Sylvan Learning Center

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Evolver
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Sylvan Learning Center

Post by Evolver »

My wife and I just had our son tested at the local Sylvan Learning Center.

They are recommending $4000 worth of classes. Are they trying to scam us? Has anyone here had any experience with them?
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Andonyx
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Post by Andonyx »

Well, I have no experience with them outside of their Midwest Franchise being one of our clients.

But from a logical perspective, is your child having any trouble at school?

You didn't say what issues he may be facing, but Sylvan I believe is targeted at helping kids who are having trouble in grade-school skill sets. If your child had no problems at school before, and if the teacher has never found it necessary to speak to you about outside tutoring, and suddenly their "Tests" reveal a problem...

Well, then yes, I'd say you ARE being scammed.

I guess I need more information about your son's academic past.

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Evolver
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Post by Evolver »

Thanks for responding.

He's going in to the 5th grade.

His grades are OK.

He has always been an excellent reader (in fact, the Sylvan test rated him as reading 5 years above his level), but now he hates to read. I've tried offering him different types of books, but none catch on.

Also, in tests at school where they read a passage and had to answer questions about it, he seemed to have no comprehension of what he read.

This has worried my wife and prompted his testing.
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TruthSeeker
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Post by TruthSeeker »

have you asked your son about the change in his reading?

Anything going on in his life around the time the shift happened?

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Evolver
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Post by Evolver »

TruthSeeker wrote:have you asked your son about the change in his reading?
Like a typical 10-year-old, he answers "I don't know."
TruthSeeker wrote:Anything going on in his life around the time the shift happened?
It's possible it started when I had a "coronary event" which resulted in some major surgery. I'm pretty much over it now, and otherwise he seems normal.
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Post by TruthSeeker »

My thoughts, not having met you or your son and not being a child psychologist or learning expert:

learning problems or disabilities do not have acute onset unless there has been some major injury or damage. It sound like that is not the case here since his reading level is still high and you did not mention any illness or accident.

Rather, your son (and family) has been through a severe stressor. He may still be feeling the after-effects of that. Sometimes people under severe stress have trouble concentrating or comprehending when they read. I imagine that that could turn a previously enjoyable activity into a fairly aversive event. Also, people who are depressed often stop enjoying things they previously enjoyed (anhedonia).

Before I spent all that money on courses, I would chat with your son about your illness. Find out if he thinks about it much, if he's scared (about your health, your death, his health etc), how he's sleeping (is he having dreams/nightmares about it?). And then reassure him about your current medical status and answer any questions he might have.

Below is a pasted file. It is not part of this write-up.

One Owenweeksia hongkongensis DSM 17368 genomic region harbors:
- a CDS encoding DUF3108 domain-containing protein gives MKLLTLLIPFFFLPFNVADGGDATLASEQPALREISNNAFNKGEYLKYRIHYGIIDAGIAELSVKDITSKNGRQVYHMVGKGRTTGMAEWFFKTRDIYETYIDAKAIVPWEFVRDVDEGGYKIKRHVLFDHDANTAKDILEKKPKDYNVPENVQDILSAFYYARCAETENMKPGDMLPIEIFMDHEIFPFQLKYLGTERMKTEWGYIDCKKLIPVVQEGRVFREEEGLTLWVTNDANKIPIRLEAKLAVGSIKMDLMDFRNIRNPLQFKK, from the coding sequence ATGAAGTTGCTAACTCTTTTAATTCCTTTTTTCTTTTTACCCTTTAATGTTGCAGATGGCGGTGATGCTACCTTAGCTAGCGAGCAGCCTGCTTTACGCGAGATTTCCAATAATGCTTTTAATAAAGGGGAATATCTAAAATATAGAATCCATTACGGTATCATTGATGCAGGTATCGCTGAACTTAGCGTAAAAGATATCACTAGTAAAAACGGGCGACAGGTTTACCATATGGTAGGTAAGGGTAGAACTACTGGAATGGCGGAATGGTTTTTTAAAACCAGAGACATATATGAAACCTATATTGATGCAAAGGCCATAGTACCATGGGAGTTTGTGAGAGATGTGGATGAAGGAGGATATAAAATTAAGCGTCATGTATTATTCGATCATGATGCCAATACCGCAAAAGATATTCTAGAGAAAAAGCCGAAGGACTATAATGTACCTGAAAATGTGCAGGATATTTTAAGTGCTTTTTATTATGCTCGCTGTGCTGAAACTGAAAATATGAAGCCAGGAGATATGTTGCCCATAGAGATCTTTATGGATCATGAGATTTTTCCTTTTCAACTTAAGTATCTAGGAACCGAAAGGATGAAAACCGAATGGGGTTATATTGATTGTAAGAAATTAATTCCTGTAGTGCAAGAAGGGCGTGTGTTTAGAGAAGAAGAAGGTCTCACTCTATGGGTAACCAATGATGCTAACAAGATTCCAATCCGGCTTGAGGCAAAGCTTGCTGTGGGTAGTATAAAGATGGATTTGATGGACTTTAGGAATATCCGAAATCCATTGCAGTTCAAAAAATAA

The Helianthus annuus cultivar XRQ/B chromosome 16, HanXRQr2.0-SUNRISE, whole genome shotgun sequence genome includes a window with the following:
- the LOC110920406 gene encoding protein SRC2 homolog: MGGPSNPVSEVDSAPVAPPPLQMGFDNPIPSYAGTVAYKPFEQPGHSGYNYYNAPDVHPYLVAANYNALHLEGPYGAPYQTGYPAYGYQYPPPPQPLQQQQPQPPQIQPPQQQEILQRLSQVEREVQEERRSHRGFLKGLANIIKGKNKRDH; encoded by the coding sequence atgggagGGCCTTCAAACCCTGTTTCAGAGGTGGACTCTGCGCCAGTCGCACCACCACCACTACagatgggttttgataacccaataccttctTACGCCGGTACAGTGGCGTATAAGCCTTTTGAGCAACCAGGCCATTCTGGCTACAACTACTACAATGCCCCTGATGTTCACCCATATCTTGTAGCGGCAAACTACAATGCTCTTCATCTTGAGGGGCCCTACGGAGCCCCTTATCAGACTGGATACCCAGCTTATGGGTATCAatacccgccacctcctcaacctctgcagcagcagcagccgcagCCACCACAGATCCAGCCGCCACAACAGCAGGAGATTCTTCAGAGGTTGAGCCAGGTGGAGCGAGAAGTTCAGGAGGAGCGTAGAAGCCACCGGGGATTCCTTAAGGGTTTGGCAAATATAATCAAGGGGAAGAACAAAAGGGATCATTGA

Others who are experts with children may have completely different input and, of course, I defer to them.

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Evolver
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Post by Evolver »

TruthSeeker wrote:Before I spent all that money on courses, I would chat with your son about your illness. Find out if he thinks about it much, if he's scared (about your health, your death, his health etc), how he's sleeping (is he having dreams/nightmares about it?). And then reassure him about your current medical status and answer any questions he might have.

Others who are experts with children may have completely different input and, of course, I defer to them.
Good advice, thanks.

I have spoken to him, although he often doesn't want to talk about it. I'll try again.
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Post by TruthSeeker »

Maybe he needs to talk to someone else. Maybe he's angry at you for getting sick, or doesn't want to burden or upset you in case you get sick again.

How about an aunt or uncle that he is close to?

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Evolver
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Post by Evolver »

TruthSeeker wrote:Maybe he needs to talk to someone else. Maybe he's angry at you for getting sick, or doesn't want to burden or upset you in case you get sick again.

How about an aunt or uncle that he is close to?
Hmmmm... the only relatives that are local are grandparents, and I don't see them doing this. But I'll find someone.

Too bad school just got out. The guidance counselor can usually help in this area.
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Post by LostAngeles »

My sister, when she was a bit older than your son, appeared to suddenly develop dyslexia. It's likely she always was and her schoolwork was merely explained away as she wasn't another me, like the teachers expected.

Another possibility, which may seem off the wall, is how "OK" are his grades and how much crap is he getting for them at school? When I was his age, I started answering questions wrong deliberately so I could pass for "normal" and it turns out I wasn't the only kid ever to do that.

However, your likely culprit is stress from your illness. Can he maybe talk to his Mom? Sometimes the other parent is close enough and far away enough to work out.

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Post by Evolver »

LostAngeles wrote: Another possibility, which may seem off the wall, is how "OK" are his grades and how much crap is he getting for them at school? When I was his age, I started answering questions wrong deliberately so I could pass for "normal" and it turns out I wasn't the only kid ever to do that.
He gets mostly B's with a couple of A's and C's, so his grades are really not bad at all, but not high enough to get crap from other kids (he's definitely not the top in his classes).
I don't think he's doing this deliberately. We even notice his comprehension problem when working with him at home.
LostAngeles wrote:However, your likely culprit is stress from your illness. Can he maybe talk to his Mom? Sometimes the other parent is close enough and far away enough to work out.
I do think my health has been part of his problem. On the bright side, my cardiologist just pronounced me "healthy", and to celebrate, we're all going to Orlando next week. Maybe a few trips on the roller coasters with me will show him I'm a bit tougher now than a year ago.